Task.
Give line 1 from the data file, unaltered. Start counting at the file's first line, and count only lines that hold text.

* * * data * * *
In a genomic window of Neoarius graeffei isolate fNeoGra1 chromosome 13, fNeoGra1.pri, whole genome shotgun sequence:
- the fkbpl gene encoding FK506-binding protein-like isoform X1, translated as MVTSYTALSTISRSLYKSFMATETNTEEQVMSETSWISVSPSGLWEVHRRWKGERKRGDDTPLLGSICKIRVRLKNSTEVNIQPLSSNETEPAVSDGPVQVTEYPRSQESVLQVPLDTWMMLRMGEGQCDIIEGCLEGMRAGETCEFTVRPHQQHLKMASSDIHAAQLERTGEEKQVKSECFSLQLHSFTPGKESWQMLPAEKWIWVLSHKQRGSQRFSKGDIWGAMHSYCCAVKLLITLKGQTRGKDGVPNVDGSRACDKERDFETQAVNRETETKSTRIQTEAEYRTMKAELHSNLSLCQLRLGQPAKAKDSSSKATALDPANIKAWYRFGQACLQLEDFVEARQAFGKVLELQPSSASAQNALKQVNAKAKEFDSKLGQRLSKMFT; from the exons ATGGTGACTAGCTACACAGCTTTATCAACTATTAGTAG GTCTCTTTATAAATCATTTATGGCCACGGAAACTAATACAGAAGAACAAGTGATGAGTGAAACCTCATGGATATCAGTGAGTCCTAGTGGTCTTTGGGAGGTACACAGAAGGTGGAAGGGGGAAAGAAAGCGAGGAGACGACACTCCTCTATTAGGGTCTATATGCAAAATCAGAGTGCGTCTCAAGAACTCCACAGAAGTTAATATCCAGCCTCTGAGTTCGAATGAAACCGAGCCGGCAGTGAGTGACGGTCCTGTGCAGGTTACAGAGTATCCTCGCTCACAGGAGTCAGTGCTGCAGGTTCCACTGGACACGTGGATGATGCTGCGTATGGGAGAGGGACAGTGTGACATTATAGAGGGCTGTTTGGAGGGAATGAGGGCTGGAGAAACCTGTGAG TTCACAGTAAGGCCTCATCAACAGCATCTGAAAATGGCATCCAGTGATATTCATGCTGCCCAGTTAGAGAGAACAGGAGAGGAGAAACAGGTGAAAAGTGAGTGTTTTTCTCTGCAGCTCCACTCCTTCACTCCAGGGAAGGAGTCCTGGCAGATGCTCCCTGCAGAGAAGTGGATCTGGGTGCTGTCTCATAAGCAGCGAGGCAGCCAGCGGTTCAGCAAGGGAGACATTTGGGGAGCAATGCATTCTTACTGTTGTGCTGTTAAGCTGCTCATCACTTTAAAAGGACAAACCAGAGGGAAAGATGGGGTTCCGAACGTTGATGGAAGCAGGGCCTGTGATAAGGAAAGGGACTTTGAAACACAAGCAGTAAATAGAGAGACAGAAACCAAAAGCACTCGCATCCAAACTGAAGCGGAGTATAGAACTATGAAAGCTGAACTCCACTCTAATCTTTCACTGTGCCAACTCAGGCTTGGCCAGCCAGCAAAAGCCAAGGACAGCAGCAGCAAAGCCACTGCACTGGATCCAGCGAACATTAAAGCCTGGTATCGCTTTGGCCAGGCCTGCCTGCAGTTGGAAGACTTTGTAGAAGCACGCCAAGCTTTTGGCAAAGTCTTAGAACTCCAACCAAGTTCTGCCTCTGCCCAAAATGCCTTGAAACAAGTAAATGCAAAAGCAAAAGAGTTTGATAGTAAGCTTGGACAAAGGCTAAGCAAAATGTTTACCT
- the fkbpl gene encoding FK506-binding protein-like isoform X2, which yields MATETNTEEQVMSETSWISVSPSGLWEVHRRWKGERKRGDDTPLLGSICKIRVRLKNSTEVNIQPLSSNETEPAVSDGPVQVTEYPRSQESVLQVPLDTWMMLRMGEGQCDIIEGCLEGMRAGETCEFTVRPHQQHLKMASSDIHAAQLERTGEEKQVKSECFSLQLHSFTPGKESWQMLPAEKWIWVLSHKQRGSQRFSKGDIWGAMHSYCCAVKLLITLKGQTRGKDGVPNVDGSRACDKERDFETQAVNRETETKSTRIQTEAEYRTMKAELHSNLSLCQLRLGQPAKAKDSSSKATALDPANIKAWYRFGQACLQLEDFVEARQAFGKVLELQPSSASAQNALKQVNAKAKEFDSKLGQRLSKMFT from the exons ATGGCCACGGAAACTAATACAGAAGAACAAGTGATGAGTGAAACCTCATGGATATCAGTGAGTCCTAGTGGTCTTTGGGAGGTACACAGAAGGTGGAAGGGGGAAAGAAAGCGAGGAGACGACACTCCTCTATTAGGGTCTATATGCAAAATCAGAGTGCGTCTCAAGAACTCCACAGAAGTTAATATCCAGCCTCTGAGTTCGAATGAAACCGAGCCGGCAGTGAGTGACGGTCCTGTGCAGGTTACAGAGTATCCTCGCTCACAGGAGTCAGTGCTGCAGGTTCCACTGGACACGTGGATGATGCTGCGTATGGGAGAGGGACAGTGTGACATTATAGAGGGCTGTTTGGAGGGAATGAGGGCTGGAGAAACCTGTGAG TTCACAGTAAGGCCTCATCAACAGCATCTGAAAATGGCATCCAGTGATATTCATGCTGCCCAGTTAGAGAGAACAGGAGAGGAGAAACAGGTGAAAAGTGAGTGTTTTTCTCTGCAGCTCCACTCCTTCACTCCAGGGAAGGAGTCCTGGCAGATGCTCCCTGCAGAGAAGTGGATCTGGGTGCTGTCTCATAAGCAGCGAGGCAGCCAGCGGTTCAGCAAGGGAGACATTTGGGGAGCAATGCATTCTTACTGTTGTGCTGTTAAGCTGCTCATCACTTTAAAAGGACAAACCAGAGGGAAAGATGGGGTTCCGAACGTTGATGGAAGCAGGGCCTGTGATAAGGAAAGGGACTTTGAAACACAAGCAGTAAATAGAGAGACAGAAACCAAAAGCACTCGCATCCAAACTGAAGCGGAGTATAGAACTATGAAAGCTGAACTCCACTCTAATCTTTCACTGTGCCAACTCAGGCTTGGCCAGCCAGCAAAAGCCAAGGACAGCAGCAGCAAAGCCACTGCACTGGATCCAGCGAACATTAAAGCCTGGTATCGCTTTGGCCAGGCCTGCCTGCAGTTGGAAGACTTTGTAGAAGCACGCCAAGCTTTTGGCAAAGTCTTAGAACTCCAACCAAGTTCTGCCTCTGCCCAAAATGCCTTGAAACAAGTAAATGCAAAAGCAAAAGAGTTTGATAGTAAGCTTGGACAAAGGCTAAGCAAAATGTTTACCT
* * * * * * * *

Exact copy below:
In a genomic window of Neoarius graeffei isolate fNeoGra1 chromosome 13, fNeoGra1.pri, whole genome shotgun sequence: